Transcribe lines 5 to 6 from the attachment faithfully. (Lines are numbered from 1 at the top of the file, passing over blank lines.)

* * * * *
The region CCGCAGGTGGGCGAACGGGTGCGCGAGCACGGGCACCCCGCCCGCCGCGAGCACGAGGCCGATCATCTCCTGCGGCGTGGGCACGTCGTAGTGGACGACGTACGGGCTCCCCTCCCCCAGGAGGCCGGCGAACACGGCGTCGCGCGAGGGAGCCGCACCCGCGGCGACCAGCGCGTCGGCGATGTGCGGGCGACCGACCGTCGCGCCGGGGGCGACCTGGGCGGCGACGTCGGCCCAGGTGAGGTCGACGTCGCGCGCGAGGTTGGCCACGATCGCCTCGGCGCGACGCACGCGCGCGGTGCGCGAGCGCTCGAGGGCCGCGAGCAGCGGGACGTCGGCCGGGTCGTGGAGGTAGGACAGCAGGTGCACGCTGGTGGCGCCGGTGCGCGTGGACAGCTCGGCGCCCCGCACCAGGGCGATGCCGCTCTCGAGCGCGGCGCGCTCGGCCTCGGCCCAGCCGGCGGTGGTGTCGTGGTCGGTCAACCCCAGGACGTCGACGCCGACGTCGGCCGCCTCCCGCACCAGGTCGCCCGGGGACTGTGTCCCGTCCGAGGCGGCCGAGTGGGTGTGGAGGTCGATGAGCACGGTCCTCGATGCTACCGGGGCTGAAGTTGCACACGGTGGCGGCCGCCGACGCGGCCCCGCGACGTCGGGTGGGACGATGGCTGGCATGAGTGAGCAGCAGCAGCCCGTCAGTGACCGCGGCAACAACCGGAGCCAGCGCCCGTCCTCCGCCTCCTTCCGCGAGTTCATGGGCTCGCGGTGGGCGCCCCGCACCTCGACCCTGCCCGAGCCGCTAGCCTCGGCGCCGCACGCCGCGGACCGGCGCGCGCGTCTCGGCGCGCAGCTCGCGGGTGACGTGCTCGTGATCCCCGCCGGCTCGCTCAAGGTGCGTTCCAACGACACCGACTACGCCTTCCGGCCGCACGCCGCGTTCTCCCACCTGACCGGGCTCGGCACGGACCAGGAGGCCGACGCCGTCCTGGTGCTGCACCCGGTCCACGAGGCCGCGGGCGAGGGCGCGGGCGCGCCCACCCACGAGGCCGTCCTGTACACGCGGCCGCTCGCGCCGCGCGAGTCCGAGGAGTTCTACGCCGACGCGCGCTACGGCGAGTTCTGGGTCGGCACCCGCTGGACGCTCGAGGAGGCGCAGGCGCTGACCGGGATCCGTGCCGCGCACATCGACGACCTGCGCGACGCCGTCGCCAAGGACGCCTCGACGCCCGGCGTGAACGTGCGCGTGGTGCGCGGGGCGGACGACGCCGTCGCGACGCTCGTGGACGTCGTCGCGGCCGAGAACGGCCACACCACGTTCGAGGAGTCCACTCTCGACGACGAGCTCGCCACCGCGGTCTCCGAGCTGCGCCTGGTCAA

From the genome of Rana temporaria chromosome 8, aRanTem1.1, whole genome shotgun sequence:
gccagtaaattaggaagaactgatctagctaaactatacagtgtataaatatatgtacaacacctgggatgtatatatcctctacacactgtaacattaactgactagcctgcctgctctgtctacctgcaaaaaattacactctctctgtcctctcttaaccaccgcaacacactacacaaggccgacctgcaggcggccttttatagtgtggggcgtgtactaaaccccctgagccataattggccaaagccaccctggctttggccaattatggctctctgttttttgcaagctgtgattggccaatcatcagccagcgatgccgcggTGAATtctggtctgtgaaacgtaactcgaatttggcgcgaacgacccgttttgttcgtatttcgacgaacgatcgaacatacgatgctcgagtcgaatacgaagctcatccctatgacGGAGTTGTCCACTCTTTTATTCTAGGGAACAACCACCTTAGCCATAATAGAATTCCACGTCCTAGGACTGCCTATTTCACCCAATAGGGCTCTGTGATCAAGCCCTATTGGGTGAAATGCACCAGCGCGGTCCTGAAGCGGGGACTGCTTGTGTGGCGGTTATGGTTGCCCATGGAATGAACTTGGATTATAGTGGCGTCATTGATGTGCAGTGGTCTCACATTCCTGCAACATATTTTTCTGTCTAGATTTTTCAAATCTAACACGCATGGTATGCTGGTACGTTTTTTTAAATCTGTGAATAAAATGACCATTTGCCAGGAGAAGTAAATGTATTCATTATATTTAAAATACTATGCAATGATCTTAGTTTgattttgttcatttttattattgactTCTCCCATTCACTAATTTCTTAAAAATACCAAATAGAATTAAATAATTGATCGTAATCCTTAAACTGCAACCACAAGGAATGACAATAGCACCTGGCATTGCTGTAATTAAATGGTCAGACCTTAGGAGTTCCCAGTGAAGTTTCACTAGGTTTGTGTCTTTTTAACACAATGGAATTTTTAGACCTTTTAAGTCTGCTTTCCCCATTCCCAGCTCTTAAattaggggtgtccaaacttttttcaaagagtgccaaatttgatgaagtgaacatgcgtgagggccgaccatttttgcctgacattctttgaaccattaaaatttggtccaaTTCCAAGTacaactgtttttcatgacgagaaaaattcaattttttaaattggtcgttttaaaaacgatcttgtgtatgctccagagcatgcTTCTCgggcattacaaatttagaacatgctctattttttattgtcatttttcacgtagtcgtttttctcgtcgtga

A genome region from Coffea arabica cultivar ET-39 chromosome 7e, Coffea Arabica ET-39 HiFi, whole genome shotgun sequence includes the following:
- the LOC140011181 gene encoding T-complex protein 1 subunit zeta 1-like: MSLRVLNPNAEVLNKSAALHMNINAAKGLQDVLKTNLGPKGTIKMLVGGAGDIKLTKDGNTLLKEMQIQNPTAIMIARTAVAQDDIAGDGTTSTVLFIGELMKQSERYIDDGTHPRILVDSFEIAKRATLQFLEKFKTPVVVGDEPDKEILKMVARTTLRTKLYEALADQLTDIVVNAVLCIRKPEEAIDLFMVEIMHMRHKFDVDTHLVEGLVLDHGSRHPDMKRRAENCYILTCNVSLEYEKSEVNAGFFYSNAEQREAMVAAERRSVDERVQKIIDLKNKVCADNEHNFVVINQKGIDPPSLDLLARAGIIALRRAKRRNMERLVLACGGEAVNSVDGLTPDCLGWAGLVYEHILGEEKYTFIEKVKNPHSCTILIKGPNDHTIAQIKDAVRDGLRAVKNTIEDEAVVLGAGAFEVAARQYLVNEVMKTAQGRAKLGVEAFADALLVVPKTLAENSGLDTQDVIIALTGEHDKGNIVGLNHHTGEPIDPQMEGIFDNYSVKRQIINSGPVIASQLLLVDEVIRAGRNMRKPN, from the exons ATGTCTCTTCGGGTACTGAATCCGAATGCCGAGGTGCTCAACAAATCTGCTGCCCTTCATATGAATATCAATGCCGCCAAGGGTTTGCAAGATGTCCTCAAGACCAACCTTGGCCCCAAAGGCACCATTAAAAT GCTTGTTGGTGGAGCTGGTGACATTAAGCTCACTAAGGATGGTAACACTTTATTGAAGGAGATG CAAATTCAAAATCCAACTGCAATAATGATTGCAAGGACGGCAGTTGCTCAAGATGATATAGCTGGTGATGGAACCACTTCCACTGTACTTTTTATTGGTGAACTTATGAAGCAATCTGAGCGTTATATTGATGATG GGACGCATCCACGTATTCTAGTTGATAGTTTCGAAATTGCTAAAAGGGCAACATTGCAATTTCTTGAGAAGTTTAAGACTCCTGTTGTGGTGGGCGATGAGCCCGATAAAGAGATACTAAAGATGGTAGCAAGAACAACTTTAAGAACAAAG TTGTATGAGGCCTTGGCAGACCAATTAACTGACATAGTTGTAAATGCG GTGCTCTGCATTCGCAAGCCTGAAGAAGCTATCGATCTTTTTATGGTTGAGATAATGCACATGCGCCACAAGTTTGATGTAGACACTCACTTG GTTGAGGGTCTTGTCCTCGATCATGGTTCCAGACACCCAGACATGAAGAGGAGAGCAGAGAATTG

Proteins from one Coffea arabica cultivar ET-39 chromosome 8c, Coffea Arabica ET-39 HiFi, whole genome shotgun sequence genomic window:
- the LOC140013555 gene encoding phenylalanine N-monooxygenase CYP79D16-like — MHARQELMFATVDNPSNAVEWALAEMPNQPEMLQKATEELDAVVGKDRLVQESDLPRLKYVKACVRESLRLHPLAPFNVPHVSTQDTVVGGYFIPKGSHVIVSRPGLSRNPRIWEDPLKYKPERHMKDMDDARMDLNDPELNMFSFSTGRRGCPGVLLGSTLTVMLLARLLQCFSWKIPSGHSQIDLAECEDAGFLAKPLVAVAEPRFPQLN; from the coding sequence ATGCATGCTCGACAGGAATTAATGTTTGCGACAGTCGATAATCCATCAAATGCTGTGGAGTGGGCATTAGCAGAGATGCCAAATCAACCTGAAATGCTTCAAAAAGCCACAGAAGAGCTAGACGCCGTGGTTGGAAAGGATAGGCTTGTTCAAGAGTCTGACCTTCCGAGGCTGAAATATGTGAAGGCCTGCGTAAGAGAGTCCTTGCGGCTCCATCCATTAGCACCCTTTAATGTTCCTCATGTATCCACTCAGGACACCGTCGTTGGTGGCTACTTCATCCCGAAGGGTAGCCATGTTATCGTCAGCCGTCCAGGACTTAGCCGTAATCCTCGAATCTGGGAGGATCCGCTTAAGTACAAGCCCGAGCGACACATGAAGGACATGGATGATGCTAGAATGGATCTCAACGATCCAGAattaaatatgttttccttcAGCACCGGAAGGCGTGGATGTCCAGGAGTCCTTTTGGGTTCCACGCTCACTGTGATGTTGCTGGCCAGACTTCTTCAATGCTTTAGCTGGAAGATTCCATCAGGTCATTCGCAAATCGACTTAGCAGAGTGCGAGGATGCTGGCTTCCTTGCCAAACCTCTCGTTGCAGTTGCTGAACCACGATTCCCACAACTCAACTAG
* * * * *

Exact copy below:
- the LOC140011181 gene encoding T-complex protein 1 subunit zeta 1-like: MSLRVLNPNAEVLNKSAALHMNINAAKGLQDVLKTNLGPKGTIKMLVGGAGDIKLTKDGNTLLKEMQIQNPTAIMIARTAVAQDDIAGDGTTSTVLFIGELMKQSERYIDDGTHPRILVDSFEIAKRATLQFLEKFKTPVVVGDEPDKEILKMVARTTLRTKLYEALADQLTDIVVNAVLCIRKPEEAIDLFMVEIMHMRHKFDVDTHLVEGLVLDHGSRHPDMKRRAENCYILTCNVSLEYEKSEVNAGFFYSNAEQREAMVAAERRSVDERVQKIIDLKNKVCADNEHNFVVINQKGIDPPSLDLLARAGIIALRRAKRRNMERLVLACGGEAVNSVDGLTPDCLGWAGLVYEHILGEEKYTFIEKVKNPHSCTILIKGPNDHTIAQIKDAVRDGLRAVKNTIEDEAVVLGAGAFEVAARQYLVNEVMKTAQGRAKLGVEAFADALLVVPKTLAENSGLDTQDVIIALTGEHDKGNIVGLNHHTGEPIDPQMEGIFDNYSVKRQIINSGPVIASQLLLVDEVIRAGRNMRKPN, from the exons ATGTCTCTTCGGGTACTGAATCCGAATGCCGAGGTGCTCAACAAATCTGCTGCCCTTCATATGAATATCAATGCCGCCAAGGGTTTGCAAGATGTCCTCAAGACCAACCTTGGCCCCAAAGGCACCATTAAAAT GCTTGTTGGTGGAGCTGGTGACATTAAGCTCACTAAGGATGGTAACACTTTATTGAAGGAGATG CAAATTCAAAATCCAACTGCAATAATGATTGCAAGGACGGCAGTTGCTCAAGATGATATAGCTGGTGATGGAACCACTTCCACTGTACTTTTTATTGGTGAACTTATGAAGCAATCTGAGCGTTATATTGATGATG GGACGCATCCACGTATTCTAGTTGATAGTTTCGAAATTGCTAAAAGGGCAACATTGCAATTTCTTGAGAAGTTTAAGACTCCTGTTGTGGTGGGCGATGAGCCCGATAAAGAGATACTAAAGATGGTAGCAAGAACAACTTTAAGAACAAAG TTGTATGAGGCCTTGGCAGACCAATTAACTGACATAGTTGTAAATGCG GTGCTCTGCATTCGCAAGCCTGAAGAAGCTATCGATCTTTTTATGGTTGAGATAATGCACATGCGCCACAAGTTTGATGTAGACACTCACTTG GTTGAGGGTCTTGTCCTCGATCATGGTTCCAGACACCCAGACATGAAGAGGAGAGCAGAGAATTG

Proteins from one Coffea arabica cultivar ET-39 chromosome 8c, Coffea Arabica ET-39 HiFi, whole genome shotgun sequence genomic window: